Ivan III, known as Ivan the Great, was best known for liberating Russia from the Mongol Tatars. He also captured a large amount of territory from Poland and the country now known as Finland, and established Moscow as the political center of Russia.
Ivan conquered and annexed the princedom of Novgorod from Lapland (now Finland) and proceeded to gradually expand this territory both through further conquests and through allegiances with other princedoms. The territory taken in this effort comprises all of present-day northern Russia. Ivan also won a number of towns in Poland during wars with King Alexander I of Lithuania. During his reign, Russia's total land holdings tripled.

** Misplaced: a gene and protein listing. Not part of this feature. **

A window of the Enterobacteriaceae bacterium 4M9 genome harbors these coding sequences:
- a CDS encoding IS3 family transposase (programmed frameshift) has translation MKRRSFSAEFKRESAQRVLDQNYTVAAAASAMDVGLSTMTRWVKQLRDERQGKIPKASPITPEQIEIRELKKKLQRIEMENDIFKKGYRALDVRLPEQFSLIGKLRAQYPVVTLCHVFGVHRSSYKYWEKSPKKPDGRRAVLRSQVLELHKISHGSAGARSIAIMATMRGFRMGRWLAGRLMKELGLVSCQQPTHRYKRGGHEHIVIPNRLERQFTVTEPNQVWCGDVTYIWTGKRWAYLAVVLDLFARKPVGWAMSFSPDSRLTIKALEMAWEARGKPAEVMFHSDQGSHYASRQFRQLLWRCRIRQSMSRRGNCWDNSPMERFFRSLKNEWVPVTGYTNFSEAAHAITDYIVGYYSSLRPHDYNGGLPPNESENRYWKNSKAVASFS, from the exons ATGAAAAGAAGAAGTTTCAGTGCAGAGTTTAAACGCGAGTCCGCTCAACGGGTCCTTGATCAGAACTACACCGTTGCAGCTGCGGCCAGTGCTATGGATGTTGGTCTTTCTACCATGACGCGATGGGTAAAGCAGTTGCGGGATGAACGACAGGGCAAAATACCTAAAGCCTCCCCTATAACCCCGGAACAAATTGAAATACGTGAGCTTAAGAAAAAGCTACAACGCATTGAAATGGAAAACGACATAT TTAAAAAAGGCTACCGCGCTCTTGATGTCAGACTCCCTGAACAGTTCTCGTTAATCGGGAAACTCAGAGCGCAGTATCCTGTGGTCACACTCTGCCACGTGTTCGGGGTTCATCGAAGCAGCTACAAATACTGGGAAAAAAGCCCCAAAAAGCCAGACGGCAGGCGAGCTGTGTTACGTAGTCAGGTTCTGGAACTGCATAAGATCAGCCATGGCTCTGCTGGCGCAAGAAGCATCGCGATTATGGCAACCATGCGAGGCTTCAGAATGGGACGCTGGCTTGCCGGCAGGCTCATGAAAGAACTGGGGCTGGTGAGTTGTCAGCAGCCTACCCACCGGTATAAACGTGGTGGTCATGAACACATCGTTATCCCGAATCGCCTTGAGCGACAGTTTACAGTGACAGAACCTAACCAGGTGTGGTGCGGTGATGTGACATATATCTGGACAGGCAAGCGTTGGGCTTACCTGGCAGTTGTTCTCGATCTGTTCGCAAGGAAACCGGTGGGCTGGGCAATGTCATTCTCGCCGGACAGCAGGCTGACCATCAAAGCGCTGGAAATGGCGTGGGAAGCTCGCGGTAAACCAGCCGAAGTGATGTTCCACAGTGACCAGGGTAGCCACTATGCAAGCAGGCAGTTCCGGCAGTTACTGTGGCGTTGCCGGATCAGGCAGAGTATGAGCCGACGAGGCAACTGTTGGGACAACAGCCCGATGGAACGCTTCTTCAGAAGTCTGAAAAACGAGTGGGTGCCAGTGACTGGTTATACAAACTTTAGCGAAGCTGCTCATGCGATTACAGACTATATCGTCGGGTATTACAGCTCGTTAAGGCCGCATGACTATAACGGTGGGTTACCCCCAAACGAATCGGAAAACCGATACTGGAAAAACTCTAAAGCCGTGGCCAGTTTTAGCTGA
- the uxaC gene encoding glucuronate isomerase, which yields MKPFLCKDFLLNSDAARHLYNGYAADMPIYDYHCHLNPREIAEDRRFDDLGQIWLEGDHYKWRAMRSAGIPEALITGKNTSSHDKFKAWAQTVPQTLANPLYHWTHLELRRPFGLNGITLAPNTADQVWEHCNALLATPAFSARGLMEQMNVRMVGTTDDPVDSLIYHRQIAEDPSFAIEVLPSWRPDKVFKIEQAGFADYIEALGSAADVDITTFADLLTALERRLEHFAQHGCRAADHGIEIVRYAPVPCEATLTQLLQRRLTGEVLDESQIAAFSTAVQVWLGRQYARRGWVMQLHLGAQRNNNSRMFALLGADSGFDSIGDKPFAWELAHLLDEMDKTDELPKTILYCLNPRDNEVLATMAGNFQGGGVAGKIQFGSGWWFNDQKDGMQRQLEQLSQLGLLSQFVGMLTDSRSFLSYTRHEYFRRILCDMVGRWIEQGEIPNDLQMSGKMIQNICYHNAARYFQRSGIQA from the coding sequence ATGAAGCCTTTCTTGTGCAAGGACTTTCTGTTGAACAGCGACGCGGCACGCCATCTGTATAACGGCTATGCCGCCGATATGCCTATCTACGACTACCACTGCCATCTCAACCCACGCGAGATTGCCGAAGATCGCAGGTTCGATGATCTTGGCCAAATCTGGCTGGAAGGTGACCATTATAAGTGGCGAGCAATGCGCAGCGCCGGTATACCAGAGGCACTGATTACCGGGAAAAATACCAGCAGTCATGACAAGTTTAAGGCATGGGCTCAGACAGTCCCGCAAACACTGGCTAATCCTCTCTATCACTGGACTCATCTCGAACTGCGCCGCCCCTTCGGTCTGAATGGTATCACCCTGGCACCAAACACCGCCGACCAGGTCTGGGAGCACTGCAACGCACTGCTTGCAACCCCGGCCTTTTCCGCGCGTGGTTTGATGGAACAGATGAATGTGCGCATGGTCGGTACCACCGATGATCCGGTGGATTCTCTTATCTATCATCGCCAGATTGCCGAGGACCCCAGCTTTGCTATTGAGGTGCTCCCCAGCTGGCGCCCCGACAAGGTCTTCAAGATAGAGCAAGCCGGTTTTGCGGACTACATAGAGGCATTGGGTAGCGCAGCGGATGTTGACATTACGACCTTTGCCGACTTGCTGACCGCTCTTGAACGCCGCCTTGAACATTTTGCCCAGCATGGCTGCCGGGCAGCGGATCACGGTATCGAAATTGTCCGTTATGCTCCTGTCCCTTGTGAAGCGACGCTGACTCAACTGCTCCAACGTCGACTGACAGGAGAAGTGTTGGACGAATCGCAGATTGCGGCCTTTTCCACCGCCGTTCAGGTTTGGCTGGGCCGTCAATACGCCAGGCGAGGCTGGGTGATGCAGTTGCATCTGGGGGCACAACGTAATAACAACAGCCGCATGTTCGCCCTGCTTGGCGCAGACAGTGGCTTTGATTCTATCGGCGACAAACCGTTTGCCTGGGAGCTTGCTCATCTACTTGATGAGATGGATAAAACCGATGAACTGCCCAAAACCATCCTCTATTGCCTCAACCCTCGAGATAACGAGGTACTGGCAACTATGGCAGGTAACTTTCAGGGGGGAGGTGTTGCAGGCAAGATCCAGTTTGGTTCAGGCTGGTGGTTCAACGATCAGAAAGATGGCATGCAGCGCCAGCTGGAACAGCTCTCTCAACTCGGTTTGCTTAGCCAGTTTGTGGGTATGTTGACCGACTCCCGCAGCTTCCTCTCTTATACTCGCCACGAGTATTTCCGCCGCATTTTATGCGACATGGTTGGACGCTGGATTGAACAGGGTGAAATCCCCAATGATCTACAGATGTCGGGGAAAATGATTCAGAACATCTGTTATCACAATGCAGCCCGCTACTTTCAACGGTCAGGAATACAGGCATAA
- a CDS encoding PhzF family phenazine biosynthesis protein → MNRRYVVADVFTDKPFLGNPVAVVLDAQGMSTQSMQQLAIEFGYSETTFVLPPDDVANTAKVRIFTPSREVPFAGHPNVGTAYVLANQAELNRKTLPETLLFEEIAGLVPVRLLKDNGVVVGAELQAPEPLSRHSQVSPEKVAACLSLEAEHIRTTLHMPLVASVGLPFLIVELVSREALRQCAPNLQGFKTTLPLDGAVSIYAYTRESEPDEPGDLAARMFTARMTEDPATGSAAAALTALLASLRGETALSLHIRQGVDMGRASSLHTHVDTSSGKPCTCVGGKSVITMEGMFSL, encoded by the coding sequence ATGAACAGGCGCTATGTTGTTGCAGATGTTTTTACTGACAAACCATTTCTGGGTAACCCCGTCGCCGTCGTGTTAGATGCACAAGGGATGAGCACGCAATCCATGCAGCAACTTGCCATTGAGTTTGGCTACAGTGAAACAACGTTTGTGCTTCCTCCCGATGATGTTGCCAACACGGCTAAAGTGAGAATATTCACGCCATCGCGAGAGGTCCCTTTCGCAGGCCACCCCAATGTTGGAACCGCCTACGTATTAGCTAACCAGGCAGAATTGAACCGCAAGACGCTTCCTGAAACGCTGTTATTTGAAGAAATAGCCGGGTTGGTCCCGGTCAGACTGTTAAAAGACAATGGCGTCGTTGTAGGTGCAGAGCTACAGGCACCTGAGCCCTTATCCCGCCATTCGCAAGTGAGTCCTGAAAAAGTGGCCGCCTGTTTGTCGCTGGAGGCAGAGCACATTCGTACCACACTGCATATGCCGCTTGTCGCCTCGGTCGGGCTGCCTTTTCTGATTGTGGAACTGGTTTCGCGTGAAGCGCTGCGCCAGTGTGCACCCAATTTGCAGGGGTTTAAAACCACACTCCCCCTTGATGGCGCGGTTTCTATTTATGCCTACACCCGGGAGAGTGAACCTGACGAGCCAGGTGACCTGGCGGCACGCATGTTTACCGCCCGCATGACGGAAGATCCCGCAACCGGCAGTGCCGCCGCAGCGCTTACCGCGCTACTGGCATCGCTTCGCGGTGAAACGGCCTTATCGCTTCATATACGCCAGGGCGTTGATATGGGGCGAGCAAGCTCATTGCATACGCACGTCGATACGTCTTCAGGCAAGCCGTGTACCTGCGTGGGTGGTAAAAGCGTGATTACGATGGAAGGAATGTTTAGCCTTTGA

Ivan began his reign with Russia still a part of the Mongol Tatar Empire, but in 1480 he openly revolted. The Mongol Horde was too weak to respond militarily and never again demanded tribute from Russia. Ivan also moved the government of Russia in a much more autocratic direction, largely removing the political influence of the boyars. Under his rule a new code of laws was implemented, walls were built around the Kremlin and a number of elaborate palaces and cathedrals were built within. Among these were the Assumption Cathedral and the Palace of the Facets.